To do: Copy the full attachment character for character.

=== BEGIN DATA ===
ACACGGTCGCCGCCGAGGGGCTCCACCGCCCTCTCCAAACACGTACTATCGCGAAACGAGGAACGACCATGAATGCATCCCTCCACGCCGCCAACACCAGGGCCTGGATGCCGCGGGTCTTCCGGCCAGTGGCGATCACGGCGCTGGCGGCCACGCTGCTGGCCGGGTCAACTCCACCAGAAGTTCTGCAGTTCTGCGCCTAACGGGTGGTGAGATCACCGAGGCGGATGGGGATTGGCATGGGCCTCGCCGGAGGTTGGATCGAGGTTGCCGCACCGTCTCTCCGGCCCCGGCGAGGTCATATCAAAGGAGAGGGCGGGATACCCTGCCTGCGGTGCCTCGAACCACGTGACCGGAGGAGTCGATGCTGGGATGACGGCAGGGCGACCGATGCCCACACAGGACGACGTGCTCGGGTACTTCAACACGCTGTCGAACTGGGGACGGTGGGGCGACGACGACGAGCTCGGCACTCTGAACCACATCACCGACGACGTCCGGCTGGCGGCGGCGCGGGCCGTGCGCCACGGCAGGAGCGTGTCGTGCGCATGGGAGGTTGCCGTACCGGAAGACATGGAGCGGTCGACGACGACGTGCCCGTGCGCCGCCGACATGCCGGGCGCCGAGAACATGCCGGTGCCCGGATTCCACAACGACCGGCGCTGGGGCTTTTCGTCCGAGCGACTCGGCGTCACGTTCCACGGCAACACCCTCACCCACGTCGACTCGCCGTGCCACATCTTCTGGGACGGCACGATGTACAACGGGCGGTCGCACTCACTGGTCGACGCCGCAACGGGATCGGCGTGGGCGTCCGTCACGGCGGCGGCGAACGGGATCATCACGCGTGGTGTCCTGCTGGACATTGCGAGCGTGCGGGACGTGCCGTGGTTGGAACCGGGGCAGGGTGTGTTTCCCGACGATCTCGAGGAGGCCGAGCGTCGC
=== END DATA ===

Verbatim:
ACACGGTCGCCGCCGAGGGGCTCCACCGCCCTCTCCAAACACGTACTATCGCGAAACGAGGAACGACCATGAATGCATCCCTCCACGCCGCCAACACCAGGGCCTGGATGCCGCGGGTCTTCCGGCCAGTGGCGATCACGGCGCTGGCGGCCACGCTGCTGGCCGGGTCAACTCCACCAGAAGTTCTGCAGTTCTGCGCCTAACGGGTGGTGAGATCACCGAGGCGGATGGGGATTGGCATGGGCCTCGCCGGAGGTTGGATCGAGGTTGCCGCACCGTCTCTCCGGCCCCGGCGAGGTCATATCAAAGGAGAGGGCGGGATACCCTGCCTGCGGTGCCTCGAACCACGTGACCGGAGGAGTCGATGCTGGGATGACGGCAGGGCGACCGATGCCCACACAGGACGACGTGCTCGGGTACTTCAACACGCTGTCGAACTGGGGACGGTGGGGCGACGACGACGAGCTCGGCACTCTGAACCACATCACCGACGACGTCCGGCTGGCGGCGGCGCGGGCCGTGCGCCACGGCAGGAGCGTGTCGTGCGCATGGGAGGTTGCCGTACCGGAAGACATGGAGCGGTCGACGACGACGTGCCCGTGCGCCGCCGACATGCCGGGCGCCGAGAACATGCCGGTGCCCGGATTCCACAACGACCGGCGCTGGGGCTTTTCGTCCGAGCGACTCGGCGTCACGTTCCACGGCAACACCCTCACCCACGTCGACTCGCCGTGCCACATCTTCTGGGACGGCACGATGTACAACGGGCGGTCGCACTCACTGGTCGACGCCGCAACGGGATCGGCGTGGGCGTCCGTCACGGCGGCGGCGAACGGGATCATCACGCGTGGTGTCCTGCTGGACATTGCGAGCGTGCGGGACGTGCCGTGGTTGGAACCGGGGCAGGGTGTGTTTCCCGACGATCTCGAGGAGGCCGAGCGTCGC